Thankfully, there is no real GCSE in algebra. But if there was, would you pass?
a – 67a – 67a + 10
Starting with 4a – (3a + 6) you first simplify by removing the brackets, to get 4a – 3a – 6. Subtracting 3a from 4a gives the final answer: a – 6.
b/a is equal to two thirds, a – b is 1 and ab is 6.
Yes, that person must be very good at maths.No, they're lying.
w = 1 works, but if you set w as -1 the above expression works out as -2. The two correct values are 1 and -2.
x > 5x < 5x > 3x < 3
The expression simplifies to 3x > 15, so x > 5.
y = 6y = 7y = 8
8y = 64, so y = 8.
x² + y²2x + y²2x + 2y²
x + x = 2x and y * y = y² so the full expression is 2x + y².
1, 2, 3, 41, 2, 3, 51, 2, 3, 61, 2, 4, 8
In a geometric progression each number is multiplied by the same common factor to get the next term. In the sequence 1, 2, 4, 8 the common factor is 2.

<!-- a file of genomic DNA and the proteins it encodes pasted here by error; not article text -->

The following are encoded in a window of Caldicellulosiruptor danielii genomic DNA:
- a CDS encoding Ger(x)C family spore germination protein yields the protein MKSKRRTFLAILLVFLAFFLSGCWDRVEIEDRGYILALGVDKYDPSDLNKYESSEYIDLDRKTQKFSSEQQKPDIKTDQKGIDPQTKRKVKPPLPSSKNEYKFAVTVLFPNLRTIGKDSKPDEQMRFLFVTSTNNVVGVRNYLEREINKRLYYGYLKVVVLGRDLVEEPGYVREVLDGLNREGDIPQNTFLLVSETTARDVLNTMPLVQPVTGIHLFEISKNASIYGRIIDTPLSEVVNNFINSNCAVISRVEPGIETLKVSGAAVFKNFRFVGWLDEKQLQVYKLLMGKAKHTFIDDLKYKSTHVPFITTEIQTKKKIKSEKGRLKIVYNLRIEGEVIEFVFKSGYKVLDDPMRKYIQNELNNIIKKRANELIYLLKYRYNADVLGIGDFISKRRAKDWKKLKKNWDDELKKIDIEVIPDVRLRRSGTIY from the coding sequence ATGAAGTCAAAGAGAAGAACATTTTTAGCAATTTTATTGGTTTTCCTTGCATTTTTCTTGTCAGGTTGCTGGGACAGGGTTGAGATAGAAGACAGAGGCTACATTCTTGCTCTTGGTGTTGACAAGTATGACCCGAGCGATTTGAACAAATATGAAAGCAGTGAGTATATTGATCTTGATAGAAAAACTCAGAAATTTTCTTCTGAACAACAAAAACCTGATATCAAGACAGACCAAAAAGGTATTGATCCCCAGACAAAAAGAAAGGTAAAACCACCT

y = x + 10y = 2x – 5y = 10x + 2
The number before the x is the gradient of the line, so y = 2x – 5 is parallel to y = 2x + 10.
For the equation to be true, either x – 4 = 0 or x + 8 = 0.
x could also be -4.
The 2nd term in both sequences is 5.
x=1, y=2x=2, y=2x=2, y=4
If you substitue y=2x into the first equation you get 5x=10, so you know x=2. Then just put that into y=2x to get y=4.
Only An A* Student Can Get Full Marks On This GCSE Algebra Test
At least there is no such thing as GCSE Algebra irl.
Well done, you scraped a pass on this made-up GCSE. Not bad work at all.
Congrats, you passed!
Not bad at all! Either you're still in school, or you've somehow kept up your algebra skills.
Congratulations! You're really good at algebra.
Top marks! Congrats.
Kelly Oakes is science editor for BuzzFeed and is based in London.
Contact Kelly Oakes at firstname.lastname@example.org.
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